Change for change’s sake

It’s all too easy to forget that light is a wave when you spend all day thinking about it as a particle.

Just a quick thought on  business fads and fashions.

You’ve noticed how one year’s wisdom is the next year’s folly?  Of course you have. This applies to language as well as passing management fads:  Problems became Opportunities became Challenges, and so on. A lot of the time we are right to be cynical about these attempts to change how we think, but I surprised myself on Wednesday with the idea that there is real merit in these shifts of language.

Yes, these these changes in terminology are trite: Workers and  Staff become Resources who become Colleagues who become Associates. And so on.  But to some extent this crude rather Orwellian approach to shaping our thinking is effective, for a while at least.

The real benefit doesn’t come from framing a particular concept or relationship in a specific way; I think the real benefit comes from the time when both concepts are in use.  It comes from the  act of changing the language.

I’ve been  on a Lean course this week, and this thought came to me when we were discussing adding value for the customer.

It the unsophisticated past, say the 1970s, ‘the customer’ was the person who paid over their own good money for your product or service.  It was a contradiction in terms for Public sector organisations to have  customers. The Revenue had tax-payers, Railways had passengers, Local Councils had rate-payers, Dentists had patients, and so on.  How quaint that all seems now.

In the mercantile 1980s when ‘public service’ were dirty words these relationships were reframed by asking the question:

Who is your customer?

Suddenly the public sector had customers.  And so did those people deep in the heart of corporates, like IT or HR or Facilities or Planning. If you didn’t deal with actual customers, you treated other departments as ‘internal customers’ and spread enterprise throughout the enterprise.

It worked. It shifted the nature of those relationships and changed how people thought about them.  But in the process, it made it easy for those internal departments to ignore the harsh reality of who actually pays everyone’s wages.  The baby went out with the bathwater. We were so busy thinking of light as a wave we forgot it also behaves like a particle.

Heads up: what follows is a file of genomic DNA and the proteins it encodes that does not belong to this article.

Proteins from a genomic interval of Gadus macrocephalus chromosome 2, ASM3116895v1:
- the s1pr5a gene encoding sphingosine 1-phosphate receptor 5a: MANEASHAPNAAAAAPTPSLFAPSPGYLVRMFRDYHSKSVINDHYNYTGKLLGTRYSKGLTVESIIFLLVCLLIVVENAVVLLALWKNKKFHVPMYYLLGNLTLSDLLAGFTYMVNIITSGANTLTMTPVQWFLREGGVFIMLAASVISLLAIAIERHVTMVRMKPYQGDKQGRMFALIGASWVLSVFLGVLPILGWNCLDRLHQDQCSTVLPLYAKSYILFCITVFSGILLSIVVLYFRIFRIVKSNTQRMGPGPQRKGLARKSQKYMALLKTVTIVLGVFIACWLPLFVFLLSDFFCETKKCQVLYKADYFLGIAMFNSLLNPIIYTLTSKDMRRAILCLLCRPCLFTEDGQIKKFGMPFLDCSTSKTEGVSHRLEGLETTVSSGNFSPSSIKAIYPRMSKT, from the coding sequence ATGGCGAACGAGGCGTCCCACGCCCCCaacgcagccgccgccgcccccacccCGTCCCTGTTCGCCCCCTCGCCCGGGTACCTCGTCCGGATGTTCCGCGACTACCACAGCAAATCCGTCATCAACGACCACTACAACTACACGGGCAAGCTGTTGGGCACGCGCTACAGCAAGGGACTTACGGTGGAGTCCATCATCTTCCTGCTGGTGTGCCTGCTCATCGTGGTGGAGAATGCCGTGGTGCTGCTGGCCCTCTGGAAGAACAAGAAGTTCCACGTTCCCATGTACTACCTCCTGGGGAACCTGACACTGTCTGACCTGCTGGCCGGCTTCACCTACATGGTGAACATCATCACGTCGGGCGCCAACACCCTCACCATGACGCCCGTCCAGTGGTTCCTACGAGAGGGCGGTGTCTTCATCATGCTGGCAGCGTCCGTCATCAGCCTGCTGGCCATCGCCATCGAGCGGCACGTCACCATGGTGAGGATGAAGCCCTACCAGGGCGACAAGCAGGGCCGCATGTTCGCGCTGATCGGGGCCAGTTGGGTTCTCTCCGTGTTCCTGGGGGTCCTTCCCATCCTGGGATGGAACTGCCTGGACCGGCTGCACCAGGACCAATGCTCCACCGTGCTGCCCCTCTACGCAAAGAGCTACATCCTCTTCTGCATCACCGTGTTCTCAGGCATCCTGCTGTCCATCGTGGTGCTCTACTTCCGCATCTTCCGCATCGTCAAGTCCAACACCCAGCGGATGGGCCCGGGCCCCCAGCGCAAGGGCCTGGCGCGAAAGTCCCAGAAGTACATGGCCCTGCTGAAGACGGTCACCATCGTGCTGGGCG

So then Lean came along and said:

No, no. The customer is the punter who buys your product or service.  No matter how far back you are in the organisation, everything you do should add value to the external paying customer.

This draws everyone’s attention back to the original rather old-fashioned idea that the organisation exists for one purpose only: to sell things at a profit.


… both views have merit.  And both enable good behaviours as well as fostering bad ones.

The time when an organisation is deliberately changing its language is the time when both views are in the open and being discussed. Once the language settles, the nuances of both terms disappear. So I think there is merit in change for change’s sake, once in a while at least.

As I said, I surprised myself with that conclusion.

And because it’s Friday and this post is about manipulating corporate bullshit, here’s some fun with bullshit and jargon:

2 responses to “Change for change’s sake

  1. One of the interesting things about the last place I worked was the fact that every management grade person (which included professionals such as myself who did not necessarily manage people as such if they were performing in, say, an engineering role) was put through some training about how business worked. It was web-based and quite detailed. The idea was that every single manager in the business would be focussed NOT on internal customers, and NOT even on external customers, but on the shareholder. The “big picture”, for that company, was shareholder return on investment. This was particularly interesting to me because that company was the nearest I’ve ever come to an actual customer, given that its products sold in volume, every day, to the general public. (Most companies I’ve worked for sell obscure things to other companies.)
    The emphasis on shareholder return was all-pervading – the share price was posted on noticeboards daily.
    I don’t know whether they still have that focus, now that they’ve been taken over…

  2. How very interesting. And such a nice, family-owned, almost philanthropic reputation it had too.

    … family-owned…

    That might be it, mightn’t it? Always fascinating how different some companies are from their advertising.


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